CHRISTIANS in the United States who do not wish to buy health
insurance that pays for conditions that "result from immoral
practices" are being offered an alternative: to trust their fellow
Christians to pay their bills.
It is estimated that about 300,000 Americans are members of
medical sharing groups, and are thus exempt from the legal
requirement, which came into force this year, to purchase health
insurance or pay a penalty. The groups are garnering increased
attention, as tensions arise from the US government's health
reforms, and religious groups' desire to secure exemptions (News, 4
Samaritan Ministries, a not-for-profit corporation founded in
1991, has 36,000 households in its network, comprising more than
120,000 individuals. Every month, they share more than $9
million-worth of medical costs.
When a medical need arises, a member sends his or her bills to
Samaritan Ministries. Those deemed "publishable" are then allocated
to other members, who mail their "monthly share" directly to the
member in need. This is an entirely voluntary process.
The current monthly share calculated by Samaritan Ministries is
$405 for a two-parent family of any size. This is about three times
less than the premium paid by the average insured family ($16,000 a
year). The organisation attributes this to various factors,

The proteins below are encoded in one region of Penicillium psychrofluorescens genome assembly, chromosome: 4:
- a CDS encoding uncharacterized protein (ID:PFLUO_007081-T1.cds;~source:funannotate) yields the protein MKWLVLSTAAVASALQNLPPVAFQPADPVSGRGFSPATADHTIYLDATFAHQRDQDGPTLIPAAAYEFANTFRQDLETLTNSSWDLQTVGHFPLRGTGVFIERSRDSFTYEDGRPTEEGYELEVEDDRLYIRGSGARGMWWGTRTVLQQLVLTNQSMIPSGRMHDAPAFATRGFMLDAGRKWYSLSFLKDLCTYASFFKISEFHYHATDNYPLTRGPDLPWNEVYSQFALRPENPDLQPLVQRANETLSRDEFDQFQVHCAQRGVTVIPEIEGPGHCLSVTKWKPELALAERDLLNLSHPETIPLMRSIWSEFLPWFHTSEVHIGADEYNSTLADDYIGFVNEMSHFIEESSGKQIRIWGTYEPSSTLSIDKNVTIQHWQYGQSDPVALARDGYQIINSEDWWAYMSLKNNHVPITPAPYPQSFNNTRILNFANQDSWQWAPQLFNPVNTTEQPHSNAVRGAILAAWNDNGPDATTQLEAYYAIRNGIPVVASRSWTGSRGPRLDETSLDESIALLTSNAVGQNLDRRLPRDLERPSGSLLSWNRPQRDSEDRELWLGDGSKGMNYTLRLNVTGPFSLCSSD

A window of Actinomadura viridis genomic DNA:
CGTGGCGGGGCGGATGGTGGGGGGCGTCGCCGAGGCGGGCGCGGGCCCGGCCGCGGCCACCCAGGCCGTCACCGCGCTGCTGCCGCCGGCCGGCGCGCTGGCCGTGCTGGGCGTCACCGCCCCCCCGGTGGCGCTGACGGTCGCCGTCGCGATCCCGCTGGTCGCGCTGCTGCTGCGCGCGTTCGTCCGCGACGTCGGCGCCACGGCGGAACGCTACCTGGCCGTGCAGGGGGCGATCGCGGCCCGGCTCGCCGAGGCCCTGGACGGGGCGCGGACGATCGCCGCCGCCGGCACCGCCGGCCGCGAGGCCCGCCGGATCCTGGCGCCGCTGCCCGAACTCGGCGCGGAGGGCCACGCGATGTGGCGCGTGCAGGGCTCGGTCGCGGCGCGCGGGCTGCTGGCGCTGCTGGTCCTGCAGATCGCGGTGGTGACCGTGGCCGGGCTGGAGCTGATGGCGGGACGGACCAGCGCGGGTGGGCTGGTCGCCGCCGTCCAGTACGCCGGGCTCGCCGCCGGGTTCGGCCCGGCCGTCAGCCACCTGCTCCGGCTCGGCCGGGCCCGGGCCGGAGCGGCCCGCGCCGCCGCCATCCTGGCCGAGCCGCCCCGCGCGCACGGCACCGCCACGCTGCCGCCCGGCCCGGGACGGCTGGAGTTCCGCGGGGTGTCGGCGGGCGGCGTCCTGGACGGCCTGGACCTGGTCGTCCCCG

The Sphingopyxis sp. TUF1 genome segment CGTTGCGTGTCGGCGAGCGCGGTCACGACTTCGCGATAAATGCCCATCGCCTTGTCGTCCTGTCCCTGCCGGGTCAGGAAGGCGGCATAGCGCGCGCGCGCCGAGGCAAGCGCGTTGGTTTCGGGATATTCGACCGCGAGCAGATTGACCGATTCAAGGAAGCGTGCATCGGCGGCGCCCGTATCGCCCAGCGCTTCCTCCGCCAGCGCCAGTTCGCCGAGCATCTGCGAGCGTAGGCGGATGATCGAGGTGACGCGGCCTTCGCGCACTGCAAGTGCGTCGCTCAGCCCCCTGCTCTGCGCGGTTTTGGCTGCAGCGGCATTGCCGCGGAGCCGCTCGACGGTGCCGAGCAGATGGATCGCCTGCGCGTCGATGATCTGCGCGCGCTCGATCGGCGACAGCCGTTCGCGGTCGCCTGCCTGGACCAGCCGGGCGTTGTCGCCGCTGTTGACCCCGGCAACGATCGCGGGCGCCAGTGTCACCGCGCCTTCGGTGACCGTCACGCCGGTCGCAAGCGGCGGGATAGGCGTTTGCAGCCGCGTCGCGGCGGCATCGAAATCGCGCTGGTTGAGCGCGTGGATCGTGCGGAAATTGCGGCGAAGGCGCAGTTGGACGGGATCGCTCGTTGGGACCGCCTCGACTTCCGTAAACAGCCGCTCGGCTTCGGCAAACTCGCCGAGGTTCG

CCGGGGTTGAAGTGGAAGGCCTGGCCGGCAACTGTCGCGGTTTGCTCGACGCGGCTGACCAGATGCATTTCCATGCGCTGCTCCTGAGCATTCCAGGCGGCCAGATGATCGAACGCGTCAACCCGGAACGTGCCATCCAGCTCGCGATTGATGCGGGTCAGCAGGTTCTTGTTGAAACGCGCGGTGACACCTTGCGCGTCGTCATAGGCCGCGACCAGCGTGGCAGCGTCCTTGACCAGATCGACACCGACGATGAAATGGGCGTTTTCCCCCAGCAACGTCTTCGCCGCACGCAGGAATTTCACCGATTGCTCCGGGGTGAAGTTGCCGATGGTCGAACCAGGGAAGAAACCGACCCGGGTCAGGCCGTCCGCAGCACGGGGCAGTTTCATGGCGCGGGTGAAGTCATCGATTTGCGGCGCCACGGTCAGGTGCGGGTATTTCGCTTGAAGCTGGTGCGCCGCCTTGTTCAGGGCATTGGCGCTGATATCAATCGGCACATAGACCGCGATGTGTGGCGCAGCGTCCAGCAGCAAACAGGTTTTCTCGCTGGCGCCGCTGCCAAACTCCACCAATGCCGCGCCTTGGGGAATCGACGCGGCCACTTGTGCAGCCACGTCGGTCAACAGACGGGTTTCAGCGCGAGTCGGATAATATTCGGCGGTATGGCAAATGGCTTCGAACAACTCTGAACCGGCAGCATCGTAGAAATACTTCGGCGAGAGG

including the avoidance of habits that can harm health.
The financial advantage is likely to be eliminated for many
families, however, under the Affordable Care Act, which provides
The Act has also banned annual limits on insurance plans,
although there is a limit of $250,000 per need for members of
Samaritan Ministries. Pre-existing conditions may also be limited
or excluded. Members with HIV/AIDS must demonstrate that the
condition was contracted "innocently".
Members must also fulfil spiritual requirements, verified by a
pastor. They must be "professing Christians" who attend church at
least three out of four weeks every month. They must sign up to a
statement of faith, and avoid drugs, sexual activity outside
"traditional biblical marriage", excessive alcohol consumption, and
Samaritan Ministries states that outsourcing the payment of
health care to the government or an insurance party can "undermine"
the biblical principle set out in Galations 6.2 ("Carry each
other's burdens, and in this way you will fulfill the law of
Christ"). Members must waive their right to file a lawsuit against
the organisation, or any of its members.
Medical sharing groups are operating against a backdrop of
conflict between the US government and religious groups who are
seeking to secure opt-outs from the requirement to provide
insurance for employees which includes expenses such as
contraception and abortion.